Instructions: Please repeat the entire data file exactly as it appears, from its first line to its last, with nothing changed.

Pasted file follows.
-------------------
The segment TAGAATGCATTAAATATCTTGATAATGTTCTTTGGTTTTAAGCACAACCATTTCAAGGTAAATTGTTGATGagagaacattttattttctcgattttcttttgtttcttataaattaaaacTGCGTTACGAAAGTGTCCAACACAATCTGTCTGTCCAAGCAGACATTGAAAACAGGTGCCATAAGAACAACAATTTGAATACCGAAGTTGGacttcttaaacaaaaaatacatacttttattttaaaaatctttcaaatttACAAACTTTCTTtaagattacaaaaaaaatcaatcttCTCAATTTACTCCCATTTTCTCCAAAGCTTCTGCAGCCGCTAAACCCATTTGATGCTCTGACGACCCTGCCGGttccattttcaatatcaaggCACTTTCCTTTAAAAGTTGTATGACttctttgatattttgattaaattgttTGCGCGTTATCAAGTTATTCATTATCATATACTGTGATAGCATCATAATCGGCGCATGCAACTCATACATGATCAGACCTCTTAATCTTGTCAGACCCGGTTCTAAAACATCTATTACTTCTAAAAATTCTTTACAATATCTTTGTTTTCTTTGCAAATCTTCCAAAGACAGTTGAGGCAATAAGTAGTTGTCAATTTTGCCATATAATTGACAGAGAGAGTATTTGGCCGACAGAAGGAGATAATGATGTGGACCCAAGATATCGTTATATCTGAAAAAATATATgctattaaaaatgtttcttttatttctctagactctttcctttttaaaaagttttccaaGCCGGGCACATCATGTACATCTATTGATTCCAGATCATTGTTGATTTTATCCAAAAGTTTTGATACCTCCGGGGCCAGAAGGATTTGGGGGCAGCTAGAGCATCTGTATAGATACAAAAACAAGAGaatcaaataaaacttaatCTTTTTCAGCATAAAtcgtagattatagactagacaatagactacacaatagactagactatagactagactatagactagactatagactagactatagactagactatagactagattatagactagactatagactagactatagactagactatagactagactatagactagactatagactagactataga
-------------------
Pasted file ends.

The segment TAGAATGCATTAAATATCTTGATAATGTTCTTTGGTTTTAAGCACAACCATTTCAAGGTAAATTGTTGATGagagaacattttattttctcgattttcttttgtttcttataaattaaaacTGCGTTACGAAAGTGTCCAACACAATCTGTCTGTCCAAGCAGACATTGAAAACAGGTGCCATAAGAACAACAATTTGAATACCGAAGTTGGacttcttaaacaaaaaatacatacttttattttaaaaatctttcaaatttACAAACTTTCTTtaagattacaaaaaaaatcaatcttCTCAATTTACTCCCATTTTCTCCAAAGCTTCTGCAGCCGCTAAACCCATTTGATGCTCTGACGACCCTGCCGGttccattttcaatatcaaggCACTTTCCTTTAAAAGTTGTATGACttctttgatattttgattaaattgttTGCGCGTTATCAAGTTATTCATTATCATATACTGTGATAGCATCATAATCGGCGCATGCAACTCATACATGATCAGACCTCTTAATCTTGTCAGACCCGGTTCTAAAACATCTATTACTTCTAAAAATTCTTTACAATATCTTTGTTTTCTTTGCAAATCTTCCAAAGACAGTTGAGGCAATAAGTAGTTGTCAATTTTGCCATATAATTGACAGAGAGAGTATTTGGCCGACAGAAGGAGATAATGATGTGGACCCAAGATATCGTTATATCTGAAAAAATATATgctattaaaaatgtttcttttatttctctagactctttcctttttaaaaagttttccaaGCCGGGCACATCATGTACATCTATTGATTCCAGATCATTGTTGATTTTATCCAAAAGTTTTGATACCTCCGGGGCCAGAAGGATTTGGGGGCAGCTAGAGCATCTGTATAGATACAAAAACAAGAGaatcaaataaaacttaatCTTTTTCAGCATAAAtcgtagattatagactagacaatagactacacaatagactagactatagactagactatagactagactatagactagactatagactagactatagactagattatagactagactatagactagactatagactagactatagactagactatagactagactatagactagactataga